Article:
Now, a little over a year later, Mullowney is a professional – starting her own company, Paper Dolls Photography, in March. Since then, she’s done interviews with local news, radio, and several publications.

Young boy wearing patriotic sunglasses

Through her photos, Mullowney hopes to remove the labels society has placed on individuals with special needs. “Photography to me is like having a voice with no words, and a lot of times my subjects are nonverbal so it’s my job to be able tell their story for them and their families.”

Three adults with special needs

Mullowney focuses on photographing people with special needs and their families. She also takes photographs for The Down Syndrome Association of Middle Tenn. and the Best Buddies Organization, in addition to her private clients.

Photo of young girl smiling

Her advice to parents looking to capture their children with special needs on film? “Capture every moment without missing a single one because every little thing they do is a huge deal,” Mullowney told The Mighty. “You’ll find that taking that perfect shot will come with ease because every single one of them will in fact be perfect and cherished whether is taken with an iPhone or a fancy high end camera.”

Photo of happy little girl walking

For more of Mullowney’s photography, visit the Paper Dolls website and Facebook page.

Have you seen the first film with a national release to star a person with Down syndrome? Check out the film “Where Hope Grows” today!

Available for purchase on Amazon and iTunes.


What School Reports Don't Show About My Daughter With Down Syndrome


It’s school report time for my daughter Evie, who has Down syndrome. As lovely as the comments about her are, it still hurts to read certain things.

Her attendance stands at 79.34 percent, including one unauthorized absence. The school average is 97.1 percent. An attendance of below 89 percent deems a referral to the Educational Welfare Officer for monitoring or intervention.

I know there will be no EWO referral. I know Evie will be exempt from that.

I also know that the one unauthorized absence refers to one late mark — a mark given because I struggled at the start of the term to get her into school, when her thyroid function was beginning to fall and her anxiety levels were through the roof. Ever seen an anxious 7-year-old with learning difficulties and sensory processing issues? Ever tried to make them do something they don’t want to do? The fact that I managed to get her into school at all that day deserves some type of award, not a negative mark.

Evie has a low immune system and sleep difficulties, plus her underactive thyroid causes her a number of issues –- lethargy, anxiety, skin conditions. Three of those authorized absences were caused by medical appointments, and many more were due to illness.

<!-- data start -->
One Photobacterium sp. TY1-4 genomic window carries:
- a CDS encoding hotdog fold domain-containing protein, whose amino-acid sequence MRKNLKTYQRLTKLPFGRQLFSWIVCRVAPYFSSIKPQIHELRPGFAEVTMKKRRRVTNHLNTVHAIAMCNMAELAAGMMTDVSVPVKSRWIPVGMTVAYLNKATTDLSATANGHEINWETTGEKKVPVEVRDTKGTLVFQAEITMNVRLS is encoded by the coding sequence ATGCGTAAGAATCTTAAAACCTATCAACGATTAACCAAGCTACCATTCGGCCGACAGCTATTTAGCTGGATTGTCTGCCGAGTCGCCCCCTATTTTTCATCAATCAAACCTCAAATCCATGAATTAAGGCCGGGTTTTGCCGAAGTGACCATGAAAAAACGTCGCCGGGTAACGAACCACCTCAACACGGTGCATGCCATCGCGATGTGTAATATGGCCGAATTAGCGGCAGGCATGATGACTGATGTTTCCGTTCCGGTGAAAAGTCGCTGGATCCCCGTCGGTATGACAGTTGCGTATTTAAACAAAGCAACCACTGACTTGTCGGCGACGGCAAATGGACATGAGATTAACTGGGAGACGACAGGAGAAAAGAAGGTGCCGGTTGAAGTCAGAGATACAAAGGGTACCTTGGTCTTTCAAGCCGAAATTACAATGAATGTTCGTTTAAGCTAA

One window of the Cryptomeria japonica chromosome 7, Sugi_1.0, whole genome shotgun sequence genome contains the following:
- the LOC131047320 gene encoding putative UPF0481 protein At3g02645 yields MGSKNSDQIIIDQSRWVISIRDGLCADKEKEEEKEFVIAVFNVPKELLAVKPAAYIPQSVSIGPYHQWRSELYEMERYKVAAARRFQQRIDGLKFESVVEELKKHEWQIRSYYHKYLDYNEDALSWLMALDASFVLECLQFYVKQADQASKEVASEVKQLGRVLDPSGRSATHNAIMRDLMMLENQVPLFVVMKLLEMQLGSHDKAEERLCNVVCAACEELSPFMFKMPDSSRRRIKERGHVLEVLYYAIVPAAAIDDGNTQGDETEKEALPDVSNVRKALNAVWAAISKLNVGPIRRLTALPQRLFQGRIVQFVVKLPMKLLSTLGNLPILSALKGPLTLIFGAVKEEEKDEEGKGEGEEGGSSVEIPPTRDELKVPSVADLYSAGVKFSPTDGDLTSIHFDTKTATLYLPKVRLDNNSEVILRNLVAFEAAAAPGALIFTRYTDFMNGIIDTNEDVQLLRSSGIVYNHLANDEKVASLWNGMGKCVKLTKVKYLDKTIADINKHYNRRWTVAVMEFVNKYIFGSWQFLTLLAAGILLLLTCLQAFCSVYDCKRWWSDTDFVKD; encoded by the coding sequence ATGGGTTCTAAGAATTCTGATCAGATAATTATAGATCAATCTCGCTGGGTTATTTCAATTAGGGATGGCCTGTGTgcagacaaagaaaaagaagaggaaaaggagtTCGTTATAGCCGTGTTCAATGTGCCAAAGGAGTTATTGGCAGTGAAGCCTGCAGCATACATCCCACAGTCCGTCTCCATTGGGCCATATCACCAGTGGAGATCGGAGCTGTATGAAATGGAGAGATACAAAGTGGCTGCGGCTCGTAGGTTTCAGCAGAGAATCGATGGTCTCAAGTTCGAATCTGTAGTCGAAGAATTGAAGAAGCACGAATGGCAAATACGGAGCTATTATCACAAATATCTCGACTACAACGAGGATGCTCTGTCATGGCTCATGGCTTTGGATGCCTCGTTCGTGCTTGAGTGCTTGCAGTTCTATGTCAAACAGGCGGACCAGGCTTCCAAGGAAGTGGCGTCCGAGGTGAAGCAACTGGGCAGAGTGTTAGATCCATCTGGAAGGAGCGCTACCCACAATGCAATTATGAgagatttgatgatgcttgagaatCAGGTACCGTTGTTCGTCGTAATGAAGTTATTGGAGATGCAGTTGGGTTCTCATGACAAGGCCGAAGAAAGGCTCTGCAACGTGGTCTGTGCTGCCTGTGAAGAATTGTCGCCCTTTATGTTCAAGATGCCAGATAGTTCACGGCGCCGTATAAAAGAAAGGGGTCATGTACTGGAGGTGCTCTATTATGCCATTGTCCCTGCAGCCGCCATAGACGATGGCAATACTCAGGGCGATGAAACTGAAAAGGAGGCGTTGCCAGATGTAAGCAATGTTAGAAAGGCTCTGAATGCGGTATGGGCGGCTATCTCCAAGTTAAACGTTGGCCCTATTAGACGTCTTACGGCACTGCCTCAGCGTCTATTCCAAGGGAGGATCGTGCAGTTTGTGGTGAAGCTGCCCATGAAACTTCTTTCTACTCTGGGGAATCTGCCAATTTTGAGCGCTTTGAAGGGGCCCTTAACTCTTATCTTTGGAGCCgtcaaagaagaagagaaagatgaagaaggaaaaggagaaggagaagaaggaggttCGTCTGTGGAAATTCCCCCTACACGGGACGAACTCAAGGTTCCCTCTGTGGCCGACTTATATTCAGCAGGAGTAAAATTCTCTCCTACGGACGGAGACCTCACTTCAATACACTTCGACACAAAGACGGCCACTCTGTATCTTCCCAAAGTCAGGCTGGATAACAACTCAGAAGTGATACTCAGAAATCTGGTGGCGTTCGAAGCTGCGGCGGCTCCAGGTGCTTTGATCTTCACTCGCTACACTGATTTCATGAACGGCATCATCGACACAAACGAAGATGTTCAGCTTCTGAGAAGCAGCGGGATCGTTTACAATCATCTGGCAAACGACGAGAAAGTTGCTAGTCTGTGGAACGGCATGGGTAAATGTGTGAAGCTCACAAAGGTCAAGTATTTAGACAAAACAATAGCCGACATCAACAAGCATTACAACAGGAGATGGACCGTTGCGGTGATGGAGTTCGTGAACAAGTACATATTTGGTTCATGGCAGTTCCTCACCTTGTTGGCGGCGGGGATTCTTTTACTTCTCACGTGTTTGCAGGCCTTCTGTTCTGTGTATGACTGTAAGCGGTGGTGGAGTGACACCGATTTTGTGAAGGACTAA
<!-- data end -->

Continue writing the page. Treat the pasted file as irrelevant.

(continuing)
Evie’s classmates this year have taken their SAT tests. Evie hasn’t, and rightly so. Her school has still sent us the information about the SATs and results.

I know we have to have this, all of this information. But the phraseology on these documents is such that it truly hurts.

“BLW” – is awarded if the pupil is below the standard of the tests.

Cheers, thanks for that.

While Evie isn’t at that level, why is all the phraseology so negative? Why on earth hasn’t our government or whoever designed these codes thought about this a little more? Why not put “not tested?” All children are worth more than a code or a mark. They are all amazing, each and every one of them.

I know that I should pretend that none of this bothers us. But it does.

I know that there are valid reasons behind each and every absence.

But it still hurts.

Just like every time I have to complete a form that I feel demands a character assassination of my own child. I have to list her weaknesses to get her the support that she needs.

Evie gives so much to this world. I don’t blame her school in any way for sending me the information. But surely there is a better way. All of this preoccupation with best at this, needs to work on that, test this and fail that… it’s no way to live.

I say all of this as a geek who loved tests and exams, who still loves to read and research. I know that not everyone is like me. I also see that the monitoring by the government, however misguided, is a way of trying to encourage and assist with learning. But if you don’t love to read or research, how will telling you at age 7 that you need to try harder help? It only makes them feel worth less than their contemporaries.

Evie may not understand any of this right now, but on her behalf and those of all her peers, I am incensed. They are just children. We learn better when we are happy, when learning is fun and natural. But instead let’s add more pressure to the teachers upon whom the results will also reflect. Let’s just add to their workload. Instead of allowing them to guide our children gently and with encouragement, let’s make their job even harder. What a waste of time, energy, emotion and money.